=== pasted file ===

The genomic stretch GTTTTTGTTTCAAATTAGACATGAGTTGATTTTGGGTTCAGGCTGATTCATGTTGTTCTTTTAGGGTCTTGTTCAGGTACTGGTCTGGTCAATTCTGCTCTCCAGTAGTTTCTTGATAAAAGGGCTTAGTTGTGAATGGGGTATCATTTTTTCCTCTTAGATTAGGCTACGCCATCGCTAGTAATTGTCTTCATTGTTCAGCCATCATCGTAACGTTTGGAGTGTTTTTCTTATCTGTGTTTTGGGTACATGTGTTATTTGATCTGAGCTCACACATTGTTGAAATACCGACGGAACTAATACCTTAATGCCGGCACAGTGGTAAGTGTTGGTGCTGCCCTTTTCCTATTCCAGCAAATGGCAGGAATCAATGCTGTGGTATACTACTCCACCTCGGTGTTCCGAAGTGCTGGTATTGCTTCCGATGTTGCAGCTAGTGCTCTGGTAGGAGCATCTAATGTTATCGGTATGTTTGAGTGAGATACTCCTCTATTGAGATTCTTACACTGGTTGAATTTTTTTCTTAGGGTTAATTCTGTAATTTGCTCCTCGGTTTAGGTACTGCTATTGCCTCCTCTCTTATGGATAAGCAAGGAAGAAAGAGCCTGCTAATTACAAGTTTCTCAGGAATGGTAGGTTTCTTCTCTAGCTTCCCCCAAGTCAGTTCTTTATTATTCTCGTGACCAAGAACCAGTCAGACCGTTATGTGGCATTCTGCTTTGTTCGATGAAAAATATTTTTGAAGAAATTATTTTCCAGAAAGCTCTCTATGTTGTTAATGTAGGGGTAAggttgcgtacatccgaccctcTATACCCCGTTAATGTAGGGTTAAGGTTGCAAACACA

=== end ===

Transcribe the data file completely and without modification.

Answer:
The genomic stretch GTTTTTGTTTCAAATTAGACATGAGTTGATTTTGGGTTCAGGCTGATTCATGTTGTTCTTTTAGGGTCTTGTTCAGGTACTGGTCTGGTCAATTCTGCTCTCCAGTAGTTTCTTGATAAAAGGGCTTAGTTGTGAATGGGGTATCATTTTTTCCTCTTAGATTAGGCTACGCCATCGCTAGTAATTGTCTTCATTGTTCAGCCATCATCGTAACGTTTGGAGTGTTTTTCTTATCTGTGTTTTGGGTACATGTGTTATTTGATCTGAGCTCACACATTGTTGAAATACCGACGGAACTAATACCTTAATGCCGGCACAGTGGTAAGTGTTGGTGCTGCCCTTTTCCTATTCCAGCAAATGGCAGGAATCAATGCTGTGGTATACTACTCCACCTCGGTGTTCCGAAGTGCTGGTATTGCTTCCGATGTTGCAGCTAGTGCTCTGGTAGGAGCATCTAATGTTATCGGTATGTTTGAGTGAGATACTCCTCTATTGAGATTCTTACACTGGTTGAATTTTTTTCTTAGGGTTAATTCTGTAATTTGCTCCTCGGTTTAGGTACTGCTATTGCCTCCTCTCTTATGGATAAGCAAGGAAGAAAGAGCCTGCTAATTACAAGTTTCTCAGGAATGGTAGGTTTCTTCTCTAGCTTCCCCCAAGTCAGTTCTTTATTATTCTCGTGACCAAGAACCAGTCAGACCGTTATGTGGCATTCTGCTTTGTTCGATGAAAAATATTTTTGAAGAAATTATTTTCCAGAAAGCTCTCTATGTTGTTAATGTAGGGGTAAggttgcgtacatccgaccctcTATACCCCGTTAATGTAGGGTTAAGGTTGCAAACACA